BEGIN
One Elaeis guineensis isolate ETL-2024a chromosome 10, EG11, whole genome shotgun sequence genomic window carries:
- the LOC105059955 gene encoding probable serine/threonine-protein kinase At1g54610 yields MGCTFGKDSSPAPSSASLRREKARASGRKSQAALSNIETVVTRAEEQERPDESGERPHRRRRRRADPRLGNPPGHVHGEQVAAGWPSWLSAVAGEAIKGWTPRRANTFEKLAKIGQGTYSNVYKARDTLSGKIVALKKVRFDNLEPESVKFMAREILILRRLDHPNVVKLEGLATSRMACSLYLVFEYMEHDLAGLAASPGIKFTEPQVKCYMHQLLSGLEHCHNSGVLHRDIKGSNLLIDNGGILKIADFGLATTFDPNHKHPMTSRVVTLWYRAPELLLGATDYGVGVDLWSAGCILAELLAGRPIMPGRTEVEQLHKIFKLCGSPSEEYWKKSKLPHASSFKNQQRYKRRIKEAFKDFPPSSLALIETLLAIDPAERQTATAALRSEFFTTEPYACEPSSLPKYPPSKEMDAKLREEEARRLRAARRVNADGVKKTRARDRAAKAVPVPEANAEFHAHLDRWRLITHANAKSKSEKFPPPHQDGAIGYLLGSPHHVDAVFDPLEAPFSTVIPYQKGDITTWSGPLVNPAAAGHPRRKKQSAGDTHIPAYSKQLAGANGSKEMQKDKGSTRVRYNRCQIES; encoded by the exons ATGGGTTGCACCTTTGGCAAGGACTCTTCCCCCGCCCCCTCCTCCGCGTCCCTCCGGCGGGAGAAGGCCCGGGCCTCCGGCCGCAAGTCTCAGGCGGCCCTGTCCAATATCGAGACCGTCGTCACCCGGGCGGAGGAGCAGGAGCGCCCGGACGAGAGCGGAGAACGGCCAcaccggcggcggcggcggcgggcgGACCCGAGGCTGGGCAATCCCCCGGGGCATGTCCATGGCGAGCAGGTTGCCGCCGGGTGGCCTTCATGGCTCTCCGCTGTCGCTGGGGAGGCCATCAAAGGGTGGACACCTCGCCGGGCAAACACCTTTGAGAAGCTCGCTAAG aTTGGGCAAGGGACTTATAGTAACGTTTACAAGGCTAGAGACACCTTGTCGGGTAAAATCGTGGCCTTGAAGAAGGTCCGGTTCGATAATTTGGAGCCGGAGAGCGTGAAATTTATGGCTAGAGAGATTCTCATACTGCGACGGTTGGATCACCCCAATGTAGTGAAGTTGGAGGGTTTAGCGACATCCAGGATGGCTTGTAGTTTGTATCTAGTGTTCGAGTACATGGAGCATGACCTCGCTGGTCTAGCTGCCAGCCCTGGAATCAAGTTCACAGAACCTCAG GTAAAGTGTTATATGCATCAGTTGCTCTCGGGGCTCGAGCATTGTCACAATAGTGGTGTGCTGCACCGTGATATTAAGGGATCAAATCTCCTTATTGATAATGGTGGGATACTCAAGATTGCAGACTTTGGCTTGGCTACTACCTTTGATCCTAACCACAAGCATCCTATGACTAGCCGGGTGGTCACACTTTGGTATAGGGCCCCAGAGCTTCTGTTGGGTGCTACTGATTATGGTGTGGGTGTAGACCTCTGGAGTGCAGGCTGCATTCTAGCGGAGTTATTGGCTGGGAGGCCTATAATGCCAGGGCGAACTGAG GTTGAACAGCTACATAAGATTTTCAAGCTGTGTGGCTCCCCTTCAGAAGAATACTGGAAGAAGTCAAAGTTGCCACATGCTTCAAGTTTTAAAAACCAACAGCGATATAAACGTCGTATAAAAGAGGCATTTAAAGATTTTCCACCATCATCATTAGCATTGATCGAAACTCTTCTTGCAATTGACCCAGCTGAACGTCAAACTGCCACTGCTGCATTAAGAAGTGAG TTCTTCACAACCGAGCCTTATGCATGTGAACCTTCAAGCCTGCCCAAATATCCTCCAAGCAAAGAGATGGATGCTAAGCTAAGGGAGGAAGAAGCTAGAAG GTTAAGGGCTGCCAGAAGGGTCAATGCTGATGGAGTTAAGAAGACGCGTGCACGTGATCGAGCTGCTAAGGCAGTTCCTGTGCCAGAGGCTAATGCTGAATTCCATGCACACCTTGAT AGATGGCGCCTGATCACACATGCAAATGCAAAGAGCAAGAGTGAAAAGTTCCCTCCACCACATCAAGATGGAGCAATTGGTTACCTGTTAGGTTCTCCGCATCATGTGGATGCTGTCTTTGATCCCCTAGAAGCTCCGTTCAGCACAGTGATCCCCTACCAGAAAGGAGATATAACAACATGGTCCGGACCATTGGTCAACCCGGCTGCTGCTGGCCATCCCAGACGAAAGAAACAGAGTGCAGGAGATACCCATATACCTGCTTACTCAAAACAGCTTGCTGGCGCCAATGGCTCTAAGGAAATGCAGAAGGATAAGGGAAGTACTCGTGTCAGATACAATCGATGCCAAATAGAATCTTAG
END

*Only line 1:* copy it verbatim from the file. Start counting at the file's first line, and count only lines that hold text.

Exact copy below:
One Elaeis guineensis isolate ETL-2024a chromosome 10, EG11, whole genome shotgun sequence genomic window carries: